For this project, you will experience the game of geocaching in order to meet the following course objectives:
· Analyzing the emergence and circulation of cyberculture technologies and how they impact material/RL (everyday) culture and interactions.
· Writing a wide variety of genres that are created in cybercultures such as blogs, wikis, podcasts, and essays.
· Developing writing strategies for digital collaboration and composition
In groups of two or more, you will plan a geocaching experience, which activity allows you:
· to examine how technology and the material world interact on one another,
· to work collaboratively with technologies
· to experience first-hand working collaboratively to create a multimedia web-text
A geocaching account (geocaching.com, recommended)
A geocaching enabled GPS device (smartphone with app recommended)
A notebook and pen
A video recording device
A video-editing program (e.g., iMovie)
Step 1: RESEARCH. As a group, you will research a geocache that you would like to find between now and next week. You can choose to hunt for a cache in any location that works for you and all of your group members. While you read through the descriptions of potential caches, the group members should record discussion about which cache to complete and why. You should record how you came up with this collective decision. Of course, you do not have to meet in person to arrive at this decision.
Step 2: PLAN. Plan your geocaching adventure. Pick a time, date, location for meeting. Assign roles (or decide that you will not have assigned roles). Someone will need to follow the GPS directions to the cache. Someone will need to record portions of your expedition on video. Someone will need to write down observations and notes. Make sure all of your technology is up and running before the day of your event. Don’t forget to plan for weather and terrain.
Step 3: SEARCH. Conduct your adventure. As you look for your chosen cache, take notes on what you observe about using technology on this experience in nature. Record video that will help you later “re-create” the experience of finding your cache. Your video narrative should be no more than 5 minutes long, but you might want to take more than five minutes of footage so you can cut an interesting video narrative.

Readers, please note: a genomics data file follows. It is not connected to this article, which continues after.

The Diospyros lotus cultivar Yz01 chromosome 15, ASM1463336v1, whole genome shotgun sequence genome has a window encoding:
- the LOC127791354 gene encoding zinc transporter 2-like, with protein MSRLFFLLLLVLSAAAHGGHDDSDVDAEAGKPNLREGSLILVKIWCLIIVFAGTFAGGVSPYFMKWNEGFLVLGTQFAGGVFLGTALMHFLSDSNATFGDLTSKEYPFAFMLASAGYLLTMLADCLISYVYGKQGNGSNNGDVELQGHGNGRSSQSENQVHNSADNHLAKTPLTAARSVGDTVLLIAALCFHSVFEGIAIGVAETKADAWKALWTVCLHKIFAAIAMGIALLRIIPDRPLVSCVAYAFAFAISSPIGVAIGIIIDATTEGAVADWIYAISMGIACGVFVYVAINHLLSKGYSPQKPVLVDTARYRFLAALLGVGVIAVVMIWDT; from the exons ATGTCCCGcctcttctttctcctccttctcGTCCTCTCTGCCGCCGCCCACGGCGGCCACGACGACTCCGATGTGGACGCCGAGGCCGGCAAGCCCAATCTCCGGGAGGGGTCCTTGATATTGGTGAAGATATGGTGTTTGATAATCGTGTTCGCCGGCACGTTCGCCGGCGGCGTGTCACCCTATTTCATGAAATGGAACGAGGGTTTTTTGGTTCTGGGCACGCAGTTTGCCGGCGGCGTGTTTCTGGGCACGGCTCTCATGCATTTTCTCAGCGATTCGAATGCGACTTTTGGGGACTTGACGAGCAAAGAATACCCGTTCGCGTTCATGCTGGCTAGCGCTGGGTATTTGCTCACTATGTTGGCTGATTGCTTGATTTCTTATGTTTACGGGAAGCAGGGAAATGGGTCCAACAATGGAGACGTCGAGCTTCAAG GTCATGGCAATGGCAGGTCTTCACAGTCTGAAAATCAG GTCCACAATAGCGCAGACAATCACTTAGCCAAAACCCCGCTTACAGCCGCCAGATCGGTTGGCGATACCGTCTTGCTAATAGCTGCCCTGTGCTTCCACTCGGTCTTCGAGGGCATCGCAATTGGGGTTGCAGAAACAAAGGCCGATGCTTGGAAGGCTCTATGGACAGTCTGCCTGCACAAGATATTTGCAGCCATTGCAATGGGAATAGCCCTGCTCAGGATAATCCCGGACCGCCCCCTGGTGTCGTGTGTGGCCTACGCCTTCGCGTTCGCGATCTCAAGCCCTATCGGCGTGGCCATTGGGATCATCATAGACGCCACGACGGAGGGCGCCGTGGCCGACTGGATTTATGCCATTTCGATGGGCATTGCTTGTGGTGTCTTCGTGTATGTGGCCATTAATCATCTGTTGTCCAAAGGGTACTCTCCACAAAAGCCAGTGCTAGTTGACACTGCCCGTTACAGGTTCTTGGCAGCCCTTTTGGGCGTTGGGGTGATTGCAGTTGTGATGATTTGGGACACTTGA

Step 4: EDIT. Cut your video footage into a video narrative. Perhaps include some of your written observations as title screens in your video. When it is completed, you will post your video for public viewing on our Wiki site.
Step 5: POST. To post your video on the Geocaching page, make a new “category” to begin a page specifically for your team’s experience. Post your video on this new page.
Step 6: WRITE. The final step is for each member of the team to write a brief (one paragraph) reflection about the experience of geocaching in the comment section under your video.
Wiki entries—video and comment responses—need to be completed no later than Sunday, January 22nd.
Video entries should be no longer than 5 minutes, but they should communicate a narrative about your experience. Is it a funny narrative? A spooky one? Those structures are up to you.
Each team member’s comments should be no more than 1-2 paragraphs.
The group should referee any internal, group dynamic issues. If someone does not show or participate, your group should determine the consequence. These issues can be a part of your video or textual postings.
Your group must resolve any technological issues, including finding technology to play with.
At no time should anyone’s physical health and safety be jeopardized. This includes dangerous cold weather conditions or trekking across unstable terrain. You assume all risk for one another. If your cache is unreachable, you need to come up with a back up plan.
Geocaching.com — the largest online geocaching community site. Most caches listed here. Not open source. Requires registration and works best with an app.
Opencaching.com— a free, open-source, and app-less geocaching site.
Cacheopedia.com— a wiki for all things geocaching